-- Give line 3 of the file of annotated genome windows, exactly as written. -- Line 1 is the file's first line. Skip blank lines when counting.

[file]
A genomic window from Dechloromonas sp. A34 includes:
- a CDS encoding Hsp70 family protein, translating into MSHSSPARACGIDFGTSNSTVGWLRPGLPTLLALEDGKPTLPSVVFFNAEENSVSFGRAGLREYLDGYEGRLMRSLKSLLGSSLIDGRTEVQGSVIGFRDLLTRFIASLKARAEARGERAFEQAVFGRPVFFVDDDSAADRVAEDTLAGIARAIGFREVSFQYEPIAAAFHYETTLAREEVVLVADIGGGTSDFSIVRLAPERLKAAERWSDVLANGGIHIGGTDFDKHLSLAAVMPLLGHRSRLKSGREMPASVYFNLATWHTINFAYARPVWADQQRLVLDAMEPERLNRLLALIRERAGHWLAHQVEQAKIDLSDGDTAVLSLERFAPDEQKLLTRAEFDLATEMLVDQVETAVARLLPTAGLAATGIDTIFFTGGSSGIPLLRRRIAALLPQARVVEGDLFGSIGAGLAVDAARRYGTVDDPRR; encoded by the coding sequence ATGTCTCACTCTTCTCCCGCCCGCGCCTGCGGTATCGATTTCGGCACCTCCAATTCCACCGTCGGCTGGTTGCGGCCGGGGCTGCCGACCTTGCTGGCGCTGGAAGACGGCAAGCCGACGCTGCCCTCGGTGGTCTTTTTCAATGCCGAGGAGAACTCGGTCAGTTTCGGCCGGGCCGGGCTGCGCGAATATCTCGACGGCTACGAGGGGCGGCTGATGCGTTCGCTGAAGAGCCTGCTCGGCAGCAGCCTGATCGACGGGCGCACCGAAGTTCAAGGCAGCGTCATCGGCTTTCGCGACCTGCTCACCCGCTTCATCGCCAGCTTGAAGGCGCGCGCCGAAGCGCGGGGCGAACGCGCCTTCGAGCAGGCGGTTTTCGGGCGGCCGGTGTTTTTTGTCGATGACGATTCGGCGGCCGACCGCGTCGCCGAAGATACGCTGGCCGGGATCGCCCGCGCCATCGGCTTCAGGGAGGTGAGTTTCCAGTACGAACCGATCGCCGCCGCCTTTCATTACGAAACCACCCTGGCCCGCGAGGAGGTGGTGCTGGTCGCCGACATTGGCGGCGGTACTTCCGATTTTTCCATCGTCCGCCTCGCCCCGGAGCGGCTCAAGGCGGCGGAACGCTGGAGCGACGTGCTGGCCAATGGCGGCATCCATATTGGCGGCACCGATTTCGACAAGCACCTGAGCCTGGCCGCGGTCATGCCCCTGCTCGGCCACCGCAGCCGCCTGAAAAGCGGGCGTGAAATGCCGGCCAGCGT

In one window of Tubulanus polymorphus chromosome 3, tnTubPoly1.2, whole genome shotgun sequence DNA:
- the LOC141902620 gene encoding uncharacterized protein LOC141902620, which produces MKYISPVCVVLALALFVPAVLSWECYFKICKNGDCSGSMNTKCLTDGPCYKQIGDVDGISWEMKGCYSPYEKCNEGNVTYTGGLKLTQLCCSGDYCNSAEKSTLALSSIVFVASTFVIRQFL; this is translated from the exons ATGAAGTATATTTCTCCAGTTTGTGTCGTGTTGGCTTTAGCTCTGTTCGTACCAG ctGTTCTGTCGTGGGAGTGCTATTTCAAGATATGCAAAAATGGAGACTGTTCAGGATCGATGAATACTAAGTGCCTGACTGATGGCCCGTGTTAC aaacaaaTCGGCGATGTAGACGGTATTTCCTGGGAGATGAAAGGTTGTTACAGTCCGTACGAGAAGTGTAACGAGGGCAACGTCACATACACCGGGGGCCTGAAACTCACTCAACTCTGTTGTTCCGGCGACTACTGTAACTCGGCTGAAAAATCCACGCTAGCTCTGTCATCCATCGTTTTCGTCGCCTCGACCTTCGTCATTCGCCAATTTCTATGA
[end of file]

In one window of Tubulanus polymorphus chromosome 3, tnTubPoly1.2, whole genome shotgun sequence DNA: